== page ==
Infinite Jest by David Foster Wallace
I’m starkly self-conscious of my intellectual limitations, so when I decided to read this gigantean novel I put myself on a kind of literary training program. Did I arrive at an intellectual place where I felt ready? No. But I experienced clinical depression, addiction, and the existential loneliness we all feel. Perhaps trying to make sense of these feelings added to my resolve to finally begin. I’m not suggesting you need to be fucked up in order to enjoy Infinite Jest, but it helps.
Infinite Jest’s settings, Ennet Drug and Alcohol Recovery House and Enfield Tennis Academy, are communities that work as frameworks for the characters to navigate their own sense of selves, but they also highlight the somber realisation that we’re all alone regardless of who we are and what we’re doing. I think this book is representative of human experience. There are pages of dull and lengthy descriptions that feel as if you’re barely wading through, not to mention the footnotes, oh god the footnotes, but there are also sections that are completely addictive, like well, life. The fatal video tape so addictive it incapacities you is the kind of pleasure we’re all unconsciously searching for, complete oblivion but oblivion is unreachable (unless you count death), and the only way through pain is not avoidance but conscious acceptance, much like all those 12-step clichés that are annoying but turn out to be absolutely true.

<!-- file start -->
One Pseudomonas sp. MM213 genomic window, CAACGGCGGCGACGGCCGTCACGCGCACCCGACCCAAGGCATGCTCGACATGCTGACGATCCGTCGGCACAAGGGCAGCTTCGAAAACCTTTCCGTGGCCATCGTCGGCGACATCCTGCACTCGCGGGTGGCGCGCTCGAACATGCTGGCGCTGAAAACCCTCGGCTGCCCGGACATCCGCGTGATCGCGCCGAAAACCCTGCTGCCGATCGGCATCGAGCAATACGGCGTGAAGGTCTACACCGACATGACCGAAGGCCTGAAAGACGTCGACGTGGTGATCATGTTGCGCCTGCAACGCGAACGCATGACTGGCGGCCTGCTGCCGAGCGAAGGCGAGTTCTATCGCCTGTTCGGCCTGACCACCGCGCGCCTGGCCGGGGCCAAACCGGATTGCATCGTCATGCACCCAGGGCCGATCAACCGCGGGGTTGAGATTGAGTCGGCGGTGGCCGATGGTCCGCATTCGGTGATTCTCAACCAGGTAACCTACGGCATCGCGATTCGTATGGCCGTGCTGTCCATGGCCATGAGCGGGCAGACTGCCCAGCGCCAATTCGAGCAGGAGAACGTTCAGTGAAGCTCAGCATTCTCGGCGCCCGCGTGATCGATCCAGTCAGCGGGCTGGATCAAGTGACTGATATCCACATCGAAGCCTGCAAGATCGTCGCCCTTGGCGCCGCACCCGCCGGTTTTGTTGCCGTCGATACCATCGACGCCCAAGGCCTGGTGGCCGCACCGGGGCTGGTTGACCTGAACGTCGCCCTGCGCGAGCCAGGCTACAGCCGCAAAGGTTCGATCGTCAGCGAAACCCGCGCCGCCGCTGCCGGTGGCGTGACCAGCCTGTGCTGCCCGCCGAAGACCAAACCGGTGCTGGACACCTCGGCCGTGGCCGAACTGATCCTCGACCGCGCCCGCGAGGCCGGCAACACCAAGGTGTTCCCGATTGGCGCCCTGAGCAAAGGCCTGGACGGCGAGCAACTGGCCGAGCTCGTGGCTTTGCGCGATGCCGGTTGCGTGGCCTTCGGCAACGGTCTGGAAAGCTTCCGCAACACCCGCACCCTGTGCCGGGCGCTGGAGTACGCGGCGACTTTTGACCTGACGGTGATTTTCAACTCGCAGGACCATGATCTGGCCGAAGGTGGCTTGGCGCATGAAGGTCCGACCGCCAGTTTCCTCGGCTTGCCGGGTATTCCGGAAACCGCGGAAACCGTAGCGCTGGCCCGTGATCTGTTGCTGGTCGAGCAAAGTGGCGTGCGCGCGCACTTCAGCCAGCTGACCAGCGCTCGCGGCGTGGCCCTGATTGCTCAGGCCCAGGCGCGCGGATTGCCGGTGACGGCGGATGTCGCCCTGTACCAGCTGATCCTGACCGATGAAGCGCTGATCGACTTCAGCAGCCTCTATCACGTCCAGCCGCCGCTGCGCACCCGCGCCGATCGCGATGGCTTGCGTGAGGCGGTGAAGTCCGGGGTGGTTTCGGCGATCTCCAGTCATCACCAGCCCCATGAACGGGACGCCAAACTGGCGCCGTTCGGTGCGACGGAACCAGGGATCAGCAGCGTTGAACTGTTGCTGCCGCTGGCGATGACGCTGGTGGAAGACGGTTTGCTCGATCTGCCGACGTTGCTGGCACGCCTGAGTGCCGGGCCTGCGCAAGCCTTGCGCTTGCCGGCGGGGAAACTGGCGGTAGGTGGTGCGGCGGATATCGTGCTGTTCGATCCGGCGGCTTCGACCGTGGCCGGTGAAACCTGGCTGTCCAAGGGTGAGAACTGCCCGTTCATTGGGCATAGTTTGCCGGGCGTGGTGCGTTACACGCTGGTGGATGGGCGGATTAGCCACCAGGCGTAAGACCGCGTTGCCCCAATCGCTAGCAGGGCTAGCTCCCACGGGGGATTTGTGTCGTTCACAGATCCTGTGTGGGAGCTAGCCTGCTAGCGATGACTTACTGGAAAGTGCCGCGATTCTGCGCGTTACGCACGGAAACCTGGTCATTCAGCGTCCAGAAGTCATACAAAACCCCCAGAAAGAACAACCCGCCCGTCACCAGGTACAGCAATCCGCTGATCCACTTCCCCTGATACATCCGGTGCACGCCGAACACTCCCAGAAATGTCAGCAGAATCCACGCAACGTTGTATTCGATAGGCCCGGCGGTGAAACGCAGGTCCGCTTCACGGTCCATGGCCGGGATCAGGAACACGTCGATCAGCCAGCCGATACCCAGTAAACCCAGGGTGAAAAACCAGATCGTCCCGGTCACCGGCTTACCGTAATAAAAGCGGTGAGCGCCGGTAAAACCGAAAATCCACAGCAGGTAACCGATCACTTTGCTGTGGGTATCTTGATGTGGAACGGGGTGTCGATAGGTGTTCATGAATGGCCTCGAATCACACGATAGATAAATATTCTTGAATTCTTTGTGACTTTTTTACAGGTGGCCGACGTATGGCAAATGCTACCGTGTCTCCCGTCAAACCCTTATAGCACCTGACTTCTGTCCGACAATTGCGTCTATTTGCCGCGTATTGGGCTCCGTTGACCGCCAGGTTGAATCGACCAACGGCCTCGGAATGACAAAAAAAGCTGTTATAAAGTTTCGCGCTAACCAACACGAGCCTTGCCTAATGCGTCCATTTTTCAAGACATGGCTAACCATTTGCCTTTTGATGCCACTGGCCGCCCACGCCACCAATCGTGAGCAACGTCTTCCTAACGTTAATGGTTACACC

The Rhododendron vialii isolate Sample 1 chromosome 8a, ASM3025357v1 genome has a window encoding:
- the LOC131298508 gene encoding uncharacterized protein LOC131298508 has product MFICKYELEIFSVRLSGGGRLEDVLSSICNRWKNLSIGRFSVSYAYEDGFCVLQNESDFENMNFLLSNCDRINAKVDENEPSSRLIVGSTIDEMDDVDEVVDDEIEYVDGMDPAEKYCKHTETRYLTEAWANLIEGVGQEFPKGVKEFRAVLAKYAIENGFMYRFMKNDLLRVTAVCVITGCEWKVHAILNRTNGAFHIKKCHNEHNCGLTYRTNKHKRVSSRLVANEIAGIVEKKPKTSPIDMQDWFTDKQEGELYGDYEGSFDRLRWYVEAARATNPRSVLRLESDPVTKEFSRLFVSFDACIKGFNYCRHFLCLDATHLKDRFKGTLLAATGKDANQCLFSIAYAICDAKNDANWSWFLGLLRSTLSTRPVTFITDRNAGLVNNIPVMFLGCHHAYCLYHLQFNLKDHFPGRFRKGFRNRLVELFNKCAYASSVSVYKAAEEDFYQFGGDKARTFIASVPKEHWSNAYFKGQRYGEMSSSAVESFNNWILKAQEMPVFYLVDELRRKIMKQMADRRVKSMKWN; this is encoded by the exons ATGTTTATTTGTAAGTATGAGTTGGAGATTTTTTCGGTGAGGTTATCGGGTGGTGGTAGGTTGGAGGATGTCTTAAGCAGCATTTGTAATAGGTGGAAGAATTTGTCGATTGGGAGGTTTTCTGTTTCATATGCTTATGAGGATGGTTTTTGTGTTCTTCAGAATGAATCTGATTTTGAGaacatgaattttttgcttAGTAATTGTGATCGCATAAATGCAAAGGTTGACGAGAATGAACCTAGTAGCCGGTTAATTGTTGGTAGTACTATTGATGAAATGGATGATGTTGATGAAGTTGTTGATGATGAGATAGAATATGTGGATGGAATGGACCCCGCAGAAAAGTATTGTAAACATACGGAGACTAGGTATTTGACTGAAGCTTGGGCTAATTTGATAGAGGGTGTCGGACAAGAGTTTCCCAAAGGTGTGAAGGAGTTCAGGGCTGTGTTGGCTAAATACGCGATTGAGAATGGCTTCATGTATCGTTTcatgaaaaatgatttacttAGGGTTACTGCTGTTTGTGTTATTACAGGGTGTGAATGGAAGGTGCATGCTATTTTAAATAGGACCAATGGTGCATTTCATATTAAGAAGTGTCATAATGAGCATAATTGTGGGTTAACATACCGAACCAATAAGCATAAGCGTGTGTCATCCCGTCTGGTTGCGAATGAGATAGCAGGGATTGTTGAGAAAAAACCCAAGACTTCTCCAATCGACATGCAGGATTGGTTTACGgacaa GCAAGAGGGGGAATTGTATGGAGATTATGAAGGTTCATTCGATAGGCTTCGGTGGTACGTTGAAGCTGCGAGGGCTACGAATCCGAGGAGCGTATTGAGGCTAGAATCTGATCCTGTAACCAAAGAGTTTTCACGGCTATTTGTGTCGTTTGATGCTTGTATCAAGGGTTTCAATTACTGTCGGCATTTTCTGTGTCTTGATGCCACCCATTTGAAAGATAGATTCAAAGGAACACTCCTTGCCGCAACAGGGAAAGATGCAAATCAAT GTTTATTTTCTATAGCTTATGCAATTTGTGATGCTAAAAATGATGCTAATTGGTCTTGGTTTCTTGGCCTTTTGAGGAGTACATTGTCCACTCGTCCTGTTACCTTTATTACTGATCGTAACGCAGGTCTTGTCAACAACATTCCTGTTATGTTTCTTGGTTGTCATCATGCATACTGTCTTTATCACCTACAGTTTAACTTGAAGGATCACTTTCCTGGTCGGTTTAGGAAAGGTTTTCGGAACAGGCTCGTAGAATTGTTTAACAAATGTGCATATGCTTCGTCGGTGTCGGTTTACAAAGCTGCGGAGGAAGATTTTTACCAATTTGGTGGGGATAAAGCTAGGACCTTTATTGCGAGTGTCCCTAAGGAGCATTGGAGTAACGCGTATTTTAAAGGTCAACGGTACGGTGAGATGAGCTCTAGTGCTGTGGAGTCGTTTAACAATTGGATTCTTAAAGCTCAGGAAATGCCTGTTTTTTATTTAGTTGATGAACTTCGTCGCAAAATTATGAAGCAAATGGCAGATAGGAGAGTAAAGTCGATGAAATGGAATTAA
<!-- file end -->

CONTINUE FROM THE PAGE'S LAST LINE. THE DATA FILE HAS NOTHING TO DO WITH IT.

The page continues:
I guess a big part of serious fiction’s purpose is to give the reader, who like all of us is sort of marooned in her own skull, to give her imaginative access to other selves,” says Wallace. Infinite Jest seems to have helped me reconcile my own resistance to life’s ordinary pain, and made me feel a little more comfortable with feeling marooned in my own skull, at least, for now…and when I feel so low that I consider “erasing my own map”, I will read it again because I already miss the company.